My Online Feminist Life

My feminism was born and continues to live online. The World Wide Web has been a constant and central aspect of to my feminist education, and continues to do so with my feminist activism.

It all started my junior year of high school. I took a feminism class. The words “fierce” and “fabulous” were in the course title, so we were off to a good start. My teacher, Ileana Jiménez, used so many different tools to educate and inspire. We were able to get a holistic feminist education through literature, to history, to art… to the internet.

My feminist education was not only enhanced and furthered by online work generated by strangers, women and men writers with degrees in gender studies and full time jobs at hip and cutting edge blogs, but also by my own producing of work which would be posted on line. The feminism class blog, FtotheFirstPower, was my first online platform to publish my own work, feminist or otherwise. The stakes felt higher when I was writing for the feminism blog than with any other class work. Not only was that work accessible to people all over the world, it was permanent.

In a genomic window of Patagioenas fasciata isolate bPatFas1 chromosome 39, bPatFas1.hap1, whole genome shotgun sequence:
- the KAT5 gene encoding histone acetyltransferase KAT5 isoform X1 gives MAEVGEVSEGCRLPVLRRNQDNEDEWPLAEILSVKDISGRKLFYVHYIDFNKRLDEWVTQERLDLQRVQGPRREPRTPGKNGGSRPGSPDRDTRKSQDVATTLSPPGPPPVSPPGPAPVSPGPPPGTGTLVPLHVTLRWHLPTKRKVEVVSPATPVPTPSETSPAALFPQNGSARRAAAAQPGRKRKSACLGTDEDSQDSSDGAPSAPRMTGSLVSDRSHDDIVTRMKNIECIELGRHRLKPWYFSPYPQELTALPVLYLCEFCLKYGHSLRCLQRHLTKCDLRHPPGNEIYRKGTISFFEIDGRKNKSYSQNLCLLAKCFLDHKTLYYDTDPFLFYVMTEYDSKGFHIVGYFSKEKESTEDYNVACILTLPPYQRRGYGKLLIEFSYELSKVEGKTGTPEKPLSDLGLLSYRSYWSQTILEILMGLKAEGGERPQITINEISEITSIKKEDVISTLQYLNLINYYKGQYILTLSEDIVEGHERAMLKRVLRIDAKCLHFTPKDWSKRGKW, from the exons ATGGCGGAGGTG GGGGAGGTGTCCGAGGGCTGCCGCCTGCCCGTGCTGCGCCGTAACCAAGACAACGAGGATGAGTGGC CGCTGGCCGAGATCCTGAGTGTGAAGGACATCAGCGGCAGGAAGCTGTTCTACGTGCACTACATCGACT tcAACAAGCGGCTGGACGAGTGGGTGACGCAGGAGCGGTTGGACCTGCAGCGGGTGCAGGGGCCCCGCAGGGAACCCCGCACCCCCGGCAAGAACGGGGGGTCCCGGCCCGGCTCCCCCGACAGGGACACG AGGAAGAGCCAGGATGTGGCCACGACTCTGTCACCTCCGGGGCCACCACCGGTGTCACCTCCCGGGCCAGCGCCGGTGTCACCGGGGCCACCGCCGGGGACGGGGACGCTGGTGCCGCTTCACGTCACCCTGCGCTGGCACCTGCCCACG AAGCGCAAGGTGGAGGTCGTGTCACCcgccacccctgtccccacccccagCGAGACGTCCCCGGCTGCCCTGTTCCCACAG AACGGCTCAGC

As a budding feminist, I started to read more and more feminist online work on my own time. A constant favorite of mine has been a blog called Jezebel. I like reading this blog because I am able to stay informed and knowledgeable about current events, through a feminist lens.

I also started working for one of these feminist blogs. SPARK is a girl-fueled movement which fights the sexualization and objectification of girls and women in the media. I am part of this movement, writing for the blog and taking part in various activist work.

I love online activism. I love the cross pollination which occurs with different organizations and activists. I love the community which has been formed, where feminist activists can support each other and discus pressing issues, where young feminists without any type of community in the real world can find solidarity. I am excited for the places I see online feminism going, for the time that, as Courtney Marin put it on thenation.com, “bloggers, organizers, philanthropists and business experts alike—to put our heads together and figure out how to create a robust, sustainable online space that can serve as the “women’s center in the sky” (as Gloria Steinem recently put it to me) for the next generation.”

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